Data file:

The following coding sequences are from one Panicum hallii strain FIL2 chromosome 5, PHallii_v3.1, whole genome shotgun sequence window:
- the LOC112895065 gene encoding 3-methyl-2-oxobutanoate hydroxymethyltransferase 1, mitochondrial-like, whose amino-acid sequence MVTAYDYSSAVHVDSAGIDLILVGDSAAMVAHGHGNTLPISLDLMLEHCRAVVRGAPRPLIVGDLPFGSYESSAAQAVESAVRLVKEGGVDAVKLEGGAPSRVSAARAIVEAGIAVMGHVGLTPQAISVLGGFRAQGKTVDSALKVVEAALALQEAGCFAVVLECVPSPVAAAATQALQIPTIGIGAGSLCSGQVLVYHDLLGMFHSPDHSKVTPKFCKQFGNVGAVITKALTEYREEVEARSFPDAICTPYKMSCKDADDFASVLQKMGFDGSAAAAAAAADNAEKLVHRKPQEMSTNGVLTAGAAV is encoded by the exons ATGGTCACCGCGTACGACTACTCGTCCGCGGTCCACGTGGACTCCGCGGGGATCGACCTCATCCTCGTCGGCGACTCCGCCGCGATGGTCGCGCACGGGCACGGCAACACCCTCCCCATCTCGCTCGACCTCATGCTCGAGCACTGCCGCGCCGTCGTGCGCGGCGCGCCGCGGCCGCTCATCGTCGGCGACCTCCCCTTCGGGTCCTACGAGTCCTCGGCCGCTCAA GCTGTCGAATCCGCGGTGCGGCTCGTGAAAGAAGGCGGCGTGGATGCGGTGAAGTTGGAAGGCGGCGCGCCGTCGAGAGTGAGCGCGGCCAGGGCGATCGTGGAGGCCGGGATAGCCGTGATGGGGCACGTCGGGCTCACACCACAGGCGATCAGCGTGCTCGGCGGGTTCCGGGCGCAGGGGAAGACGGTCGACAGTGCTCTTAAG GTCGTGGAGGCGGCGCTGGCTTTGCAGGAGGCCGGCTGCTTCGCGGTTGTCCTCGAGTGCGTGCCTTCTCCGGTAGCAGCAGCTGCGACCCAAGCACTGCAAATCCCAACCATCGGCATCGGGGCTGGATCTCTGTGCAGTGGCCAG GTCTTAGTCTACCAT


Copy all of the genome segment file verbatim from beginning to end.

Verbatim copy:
The following coding sequences are from one Panicum hallii strain FIL2 chromosome 5, PHallii_v3.1, whole genome shotgun sequence window:
- the LOC112895065 gene encoding 3-methyl-2-oxobutanoate hydroxymethyltransferase 1, mitochondrial-like, whose amino-acid sequence MVTAYDYSSAVHVDSAGIDLILVGDSAAMVAHGHGNTLPISLDLMLEHCRAVVRGAPRPLIVGDLPFGSYESSAAQAVESAVRLVKEGGVDAVKLEGGAPSRVSAARAIVEAGIAVMGHVGLTPQAISVLGGFRAQGKTVDSALKVVEAALALQEAGCFAVVLECVPSPVAAAATQALQIPTIGIGAGSLCSGQVLVYHDLLGMFHSPDHSKVTPKFCKQFGNVGAVITKALTEYREEVEARSFPDAICTPYKMSCKDADDFASVLQKMGFDGSAAAAAAAADNAEKLVHRKPQEMSTNGVLTAGAAV is encoded by the exons ATGGTCACCGCGTACGACTACTCGTCCGCGGTCCACGTGGACTCCGCGGGGATCGACCTCATCCTCGTCGGCGACTCCGCCGCGATGGTCGCGCACGGGCACGGCAACACCCTCCCCATCTCGCTCGACCTCATGCTCGAGCACTGCCGCGCCGTCGTGCGCGGCGCGCCGCGGCCGCTCATCGTCGGCGACCTCCCCTTCGGGTCCTACGAGTCCTCGGCCGCTCAA GCTGTCGAATCCGCGGTGCGGCTCGTGAAAGAAGGCGGCGTGGATGCGGTGAAGTTGGAAGGCGGCGCGCCGTCGAGAGTGAGCGCGGCCAGGGCGATCGTGGAGGCCGGGATAGCCGTGATGGGGCACGTCGGGCTCACACCACAGGCGATCAGCGTGCTCGGCGGGTTCCGGGCGCAGGGGAAGACGGTCGACAGTGCTCTTAAG GTCGTGGAGGCGGCGCTGGCTTTGCAGGAGGCCGGCTGCTTCGCGGTTGTCCTCGAGTGCGTGCCTTCTCCGGTAGCAGCAGCTGCGACCCAAGCACTGCAAATCCCAACCATCGGCATCGGGGCTGGATCTCTGTGCAGTGGCCAG GTCTTAGTCTACCAT